Although I don’t believe Satan is a literal being, the concept is nonetheless powerful and profound. Satan is the father of lies, a master deceiver who parades as an angel of light (2 Cor. 11:14).  The article in question pits a mere “progressive commentator” who argues climate change is real versus William Happer, an emeritus physics professor who is knowingly or unknowingly acting as a mouthpiece of the devil.  By the contrast of credentials, the article wants us to believe that Happer is an “angel” representing science, knowledge, and truth while the progressive commentator is wrong and climate change is a lie.  We must see past this devilish deception.

We have known since the 1860s (John Tyndall) that CO2 traps heat from sunlight.  In the 1980s, simple calculations by scientists showed that humanity’s fossil fuel use would lead to higher CO2 levels than the Earth has experienced in hundreds of thousands of years, and was increasing at a rate thousands of times faster than natural change.

All people of good will, of all religions and no religion, must resist lies denying climate change.  Further, we need to demand practical and bi-partisan solutions that will also help the economy, such as a revenue neutral carbon fee and dividend.

Counting the cost, climate change, and carbon fees (Part 1 of 2)

Record breaking global temperatures for 2015 as reported by NASA. Source: http://www.nasa.gov/press-release/nasa-noaa-analyses-reveal-record-shattering-global-warm-temperatures-in-2015

Record breaking global temperatures for 2015 as reported by NASA. Source: http://www.nasa.gov/press-release/nasa-noaa-analyses-reveal-record-shattering-global-warm-temperatures-in-2015

In this 2-part post, I’ll give some background and reflection on one of Jesus’ parables and in the next post I’ll tie it in to the topic of climate change.

Jesus told a parable about counting the cost:

A king is thinking about going to war with another country. You better bet the king will send some scouts or spies to figure out how big the other army is. Do his forces even have a chance? If not, the costs are far too high and he’d be foolish to wage war.

A builder wants to build a tower. A competent builder would sit down and figure out how much it costs to build the tower, and only build it if he can afford it. Otherwise, the builder will run out of money, the tower will only be partially built, and people will see it and laugh.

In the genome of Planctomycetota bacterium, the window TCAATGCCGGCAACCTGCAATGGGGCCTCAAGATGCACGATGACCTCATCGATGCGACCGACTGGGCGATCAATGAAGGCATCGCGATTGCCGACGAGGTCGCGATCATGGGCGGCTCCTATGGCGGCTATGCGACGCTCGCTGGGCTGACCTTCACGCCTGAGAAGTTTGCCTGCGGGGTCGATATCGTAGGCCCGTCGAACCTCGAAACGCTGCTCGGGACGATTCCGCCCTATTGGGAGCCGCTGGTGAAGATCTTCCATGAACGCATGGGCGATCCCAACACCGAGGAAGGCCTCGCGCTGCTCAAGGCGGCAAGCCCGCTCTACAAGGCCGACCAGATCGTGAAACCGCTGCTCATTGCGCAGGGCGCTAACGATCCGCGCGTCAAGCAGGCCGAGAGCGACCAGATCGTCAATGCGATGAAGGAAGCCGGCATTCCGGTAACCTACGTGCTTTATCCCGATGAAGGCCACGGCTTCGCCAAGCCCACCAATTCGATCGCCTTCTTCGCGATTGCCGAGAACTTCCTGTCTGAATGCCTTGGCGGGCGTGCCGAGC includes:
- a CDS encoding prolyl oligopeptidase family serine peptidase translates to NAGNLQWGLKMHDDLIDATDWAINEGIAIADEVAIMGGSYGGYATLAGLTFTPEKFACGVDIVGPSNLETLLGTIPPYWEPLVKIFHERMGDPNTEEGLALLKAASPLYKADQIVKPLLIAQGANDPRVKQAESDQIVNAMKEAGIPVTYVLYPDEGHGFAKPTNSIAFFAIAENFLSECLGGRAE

Counting the cost is simply good common sense. It helps you make good decisions.

Without counting the cost you might honestly not know how to choose between 2 options. If you’re already leaning toward the bad option and you don’t count the cost, you’ll probably pick the wrong choice!

Being a follower of Jesus back during his day wasn’t easy. He had an alternative view of how human relations should work, one based on love, forgiveness, and justice. He used an analogy of a godly kingdom founded on these values, one that was blasphemous to the actual kingdoms of his day because those kingdoms were founded (partly? mostly?) on power and oppression. Even more, kings justified their power and authority by claiming it was from God. As a result, they couldn’t stomach any competing kingdom or authority within their own kingdom. Jesus’ view of a godly kingdom was also blasphemous to those who insisted that religious rules were more important than love, or who coveted their religious leadership mainly because of the power it gave them over others.

The movement Jesus started was difficult, and dangerous. Friends might stop being your friend. Family might disown you. Religious or state authorities might kill or imprison you.

But there were also perks: a new way of life, a deep sense of peace and purpose, and forging bonds of friendship and new family deeper than blood.

Today, Christianity is generally an accepted part of our culture. It’s often associated with privilege, respect, or power. I personally believe that institutional Christianity has forgotten, ignores, or explains away many of the deepest, most profound, and most difficult of Jesus’ teachings, especially those on power, violence, justice, and self-giving love.

But getting back to Jesus’ time and the original context of the parable, counting the costs of discipleship.  Being aware of the costs – acknowledging and facing them – was actually better than ignoring them. By counting the cost in advance, a potential follower of Jesus could decide if the path was really worth it. When or if suffering came later on they would be ready and could accept it.

Stay tuned for next time, when I apply this to our current challenge of climate change and weaning ourselves from fossil fuels.